Recovery of the Primary Education Sector in Liberia
Gratefully contributed by UNICEF, Liberia
Seventeen year old Stella Kessellie is a grade six student at the crowded Paynesville Community Primary School in Monrovia, Liberia. She smiles as she holds a schoolbook in her hands for the first time in her life. She shares it with her class mate Wesley. “Without a textbook, it’s very difficult to keep up with the lessons taught in class. But this year has been good.” Her classmate Wesley adds, “We have enough textbooks, at least one for every two of us.”
In 2008, that was different. The school had virtually no textbooks in their classes and the children had to share one book for the whole class during most of their lessons. Stella was ten years old when she first attended school. Due to the dire consequences of the civil war, a whole generation of children enrolled into school at very late stage. “I joined school late, so I want to learn as much as possible to make up for it,” she says. Stella wants to complete high school and enroll in a nursing college. “There is so much sickness here. I dream of becoming a nurse one day,” she says.
Paynesville Community Primary School teacher Fritz Nagbe has his own ideas about how to improve school education in Liberia. ”It is not only textbooks. We need more desks and chairs, more classrooms and teachers. I feel happy to see the increasing number of children enrolling, but we have to make sure that we are able to provide good education.”
There has been an increase in primary school enrollment as the national school census 2007/08 and the 2008 national population and housing census show. The gross enrollment ratio in primary schools decreased to 89 percent (from 155 percent in 2006) and net enrollment ratios are 33 percent (from 25 percent in 2006). The net enrollment is low due to many children like Stella starting school late as a result of the war. But with the first batch of six year old children starting school in September 2009, the net enrollment will increase as a result of the recent free and compulsory education policy of the government. The challenge is to ensure that there are enough schools, trained teachers, desks and textbooks to provide quality education.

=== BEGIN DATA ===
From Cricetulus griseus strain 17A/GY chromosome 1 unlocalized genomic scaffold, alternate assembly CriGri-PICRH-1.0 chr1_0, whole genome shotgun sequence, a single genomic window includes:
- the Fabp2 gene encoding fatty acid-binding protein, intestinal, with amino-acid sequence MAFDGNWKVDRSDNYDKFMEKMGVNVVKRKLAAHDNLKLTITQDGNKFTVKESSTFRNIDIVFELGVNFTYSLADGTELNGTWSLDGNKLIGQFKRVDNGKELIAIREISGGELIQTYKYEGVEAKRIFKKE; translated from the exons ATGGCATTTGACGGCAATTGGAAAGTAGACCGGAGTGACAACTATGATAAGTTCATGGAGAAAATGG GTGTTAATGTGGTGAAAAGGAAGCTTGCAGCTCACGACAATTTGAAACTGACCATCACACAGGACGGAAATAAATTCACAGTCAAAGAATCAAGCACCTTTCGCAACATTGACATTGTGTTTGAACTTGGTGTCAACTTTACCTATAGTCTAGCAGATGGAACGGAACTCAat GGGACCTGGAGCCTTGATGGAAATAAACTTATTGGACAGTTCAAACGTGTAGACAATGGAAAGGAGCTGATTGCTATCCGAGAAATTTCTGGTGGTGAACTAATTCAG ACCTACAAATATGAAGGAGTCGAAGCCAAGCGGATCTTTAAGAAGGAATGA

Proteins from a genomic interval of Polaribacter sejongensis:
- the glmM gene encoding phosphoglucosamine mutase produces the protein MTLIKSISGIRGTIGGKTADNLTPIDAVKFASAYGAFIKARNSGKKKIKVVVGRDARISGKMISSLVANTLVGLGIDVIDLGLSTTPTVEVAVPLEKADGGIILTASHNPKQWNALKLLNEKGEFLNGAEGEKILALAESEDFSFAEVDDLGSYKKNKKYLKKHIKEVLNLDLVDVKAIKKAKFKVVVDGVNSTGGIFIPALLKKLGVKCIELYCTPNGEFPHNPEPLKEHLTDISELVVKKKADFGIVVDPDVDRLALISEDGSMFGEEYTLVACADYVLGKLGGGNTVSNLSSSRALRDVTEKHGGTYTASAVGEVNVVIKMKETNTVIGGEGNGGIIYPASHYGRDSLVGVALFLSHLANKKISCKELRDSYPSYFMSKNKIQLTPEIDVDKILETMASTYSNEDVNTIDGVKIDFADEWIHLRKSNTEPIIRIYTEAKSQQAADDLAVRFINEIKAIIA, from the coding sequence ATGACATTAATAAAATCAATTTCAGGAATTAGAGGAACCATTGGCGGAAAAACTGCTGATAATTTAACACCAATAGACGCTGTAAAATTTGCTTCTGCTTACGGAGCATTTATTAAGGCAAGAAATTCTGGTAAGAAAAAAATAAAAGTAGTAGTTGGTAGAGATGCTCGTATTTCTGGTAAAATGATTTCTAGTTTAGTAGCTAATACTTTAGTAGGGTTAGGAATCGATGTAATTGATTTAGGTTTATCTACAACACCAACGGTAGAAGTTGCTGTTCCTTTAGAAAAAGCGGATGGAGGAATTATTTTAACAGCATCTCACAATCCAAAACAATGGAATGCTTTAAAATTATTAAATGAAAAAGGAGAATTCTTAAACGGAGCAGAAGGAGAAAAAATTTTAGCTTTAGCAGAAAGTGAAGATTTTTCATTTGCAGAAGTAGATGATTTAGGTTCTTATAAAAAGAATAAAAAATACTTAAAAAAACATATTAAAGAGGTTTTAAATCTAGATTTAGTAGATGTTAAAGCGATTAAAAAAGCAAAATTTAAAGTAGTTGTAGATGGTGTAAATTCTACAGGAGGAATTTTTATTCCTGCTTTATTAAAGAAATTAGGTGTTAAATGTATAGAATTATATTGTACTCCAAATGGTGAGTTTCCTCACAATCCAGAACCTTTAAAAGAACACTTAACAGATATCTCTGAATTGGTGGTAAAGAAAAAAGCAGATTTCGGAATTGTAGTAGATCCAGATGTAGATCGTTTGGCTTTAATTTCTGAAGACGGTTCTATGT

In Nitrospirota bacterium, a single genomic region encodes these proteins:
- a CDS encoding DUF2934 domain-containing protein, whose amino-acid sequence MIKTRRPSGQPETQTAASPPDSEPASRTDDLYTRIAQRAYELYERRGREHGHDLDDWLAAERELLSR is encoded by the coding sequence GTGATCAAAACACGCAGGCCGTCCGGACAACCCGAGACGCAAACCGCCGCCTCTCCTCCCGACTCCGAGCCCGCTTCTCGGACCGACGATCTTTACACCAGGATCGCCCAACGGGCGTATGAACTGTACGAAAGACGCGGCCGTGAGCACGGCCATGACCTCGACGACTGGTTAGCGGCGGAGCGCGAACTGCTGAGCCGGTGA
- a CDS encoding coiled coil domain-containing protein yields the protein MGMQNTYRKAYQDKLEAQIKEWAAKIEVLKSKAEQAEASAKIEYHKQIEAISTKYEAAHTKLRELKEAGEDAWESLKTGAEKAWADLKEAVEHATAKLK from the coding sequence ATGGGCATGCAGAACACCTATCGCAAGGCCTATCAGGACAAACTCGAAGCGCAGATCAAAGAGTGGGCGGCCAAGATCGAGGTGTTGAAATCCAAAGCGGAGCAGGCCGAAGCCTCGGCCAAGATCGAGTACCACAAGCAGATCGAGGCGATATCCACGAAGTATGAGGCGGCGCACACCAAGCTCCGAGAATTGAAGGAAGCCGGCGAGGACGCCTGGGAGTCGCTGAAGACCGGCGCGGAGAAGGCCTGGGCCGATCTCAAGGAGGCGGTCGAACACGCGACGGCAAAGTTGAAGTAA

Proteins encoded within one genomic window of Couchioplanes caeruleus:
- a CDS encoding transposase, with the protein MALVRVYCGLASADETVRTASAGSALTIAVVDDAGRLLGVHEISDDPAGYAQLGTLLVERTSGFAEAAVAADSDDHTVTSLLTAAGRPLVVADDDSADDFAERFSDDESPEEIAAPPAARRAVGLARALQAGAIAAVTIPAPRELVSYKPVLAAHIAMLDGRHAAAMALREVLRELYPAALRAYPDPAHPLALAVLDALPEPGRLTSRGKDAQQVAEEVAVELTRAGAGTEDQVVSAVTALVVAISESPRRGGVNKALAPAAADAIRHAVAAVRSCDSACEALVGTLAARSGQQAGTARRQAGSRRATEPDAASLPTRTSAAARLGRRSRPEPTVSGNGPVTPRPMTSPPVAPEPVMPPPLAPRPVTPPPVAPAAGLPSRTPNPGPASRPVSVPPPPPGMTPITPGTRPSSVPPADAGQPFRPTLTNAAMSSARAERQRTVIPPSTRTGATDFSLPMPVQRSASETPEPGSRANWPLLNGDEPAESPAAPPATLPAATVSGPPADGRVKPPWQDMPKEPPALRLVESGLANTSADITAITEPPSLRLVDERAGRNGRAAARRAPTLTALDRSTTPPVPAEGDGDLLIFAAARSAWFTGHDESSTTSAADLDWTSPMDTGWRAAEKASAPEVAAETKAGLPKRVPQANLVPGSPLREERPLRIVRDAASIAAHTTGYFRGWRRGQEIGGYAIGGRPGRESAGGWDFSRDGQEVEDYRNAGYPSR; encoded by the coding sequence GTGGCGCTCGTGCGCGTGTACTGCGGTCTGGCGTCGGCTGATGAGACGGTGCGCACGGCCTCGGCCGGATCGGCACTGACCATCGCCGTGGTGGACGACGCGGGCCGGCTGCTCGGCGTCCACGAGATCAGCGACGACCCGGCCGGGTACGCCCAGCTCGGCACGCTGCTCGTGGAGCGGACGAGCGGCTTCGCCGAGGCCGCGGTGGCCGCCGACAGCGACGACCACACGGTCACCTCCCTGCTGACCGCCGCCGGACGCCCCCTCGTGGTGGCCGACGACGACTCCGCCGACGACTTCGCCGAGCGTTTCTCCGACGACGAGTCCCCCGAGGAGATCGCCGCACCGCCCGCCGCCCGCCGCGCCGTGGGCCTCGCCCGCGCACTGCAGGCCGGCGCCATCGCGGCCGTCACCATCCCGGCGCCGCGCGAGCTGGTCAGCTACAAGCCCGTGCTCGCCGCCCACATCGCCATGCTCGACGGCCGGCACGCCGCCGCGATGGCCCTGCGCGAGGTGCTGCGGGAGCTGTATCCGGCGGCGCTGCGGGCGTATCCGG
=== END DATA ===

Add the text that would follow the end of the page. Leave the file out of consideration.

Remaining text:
Liberia is a country recovering from a devastating 15-year civil war. When peace was declared in 2003, the education system had to be built up practically from scratch as most of the schools had been looted and destroyed, with many teachers displaced or even out of the country. In 2008, the Government of Liberia had little money to buy books for its schools yet books are so precious for improving access to, and quality of, education. Just one year later, primary schools are benefiting from the Education Pooled Fund which was set up by the Ministry of Education (MoE) with contributions from UNICEF through a grant from the government of the Netherlands and the Open Society Institute (OSI). The funds from the Education Pooled Fund, totaling US$16.25 million, have been used to equip three rural teacher training institutes, supply about 1.2 million textbooks and is currently funding the construction of 40 new primary schools. The creation of the Education Pooled Fund in 2008 has improved government-donor collaboration, the development partners helped the Ministry to carry out an Education Sector Review in June 2009 and have been contributing towards the completion and appraisal of a comprehensive education sector plan.
In 2007, Liberia joined the EFA FTI Partnership, but was not granted support for its Liberian Primary Education Recovery Programme (LPERP). The LPERP is a three year program focused on the rehabilitation of primary education. Liberia’s institutional capacity has been weak which is a common feature with many post-crisis and transition countries. With support of the EPDF, EFA FTI has provided technical assistance to produce a comprehensive education sector plan as well as support for capacity development for the MoE for implementation of the LPERP and financial management.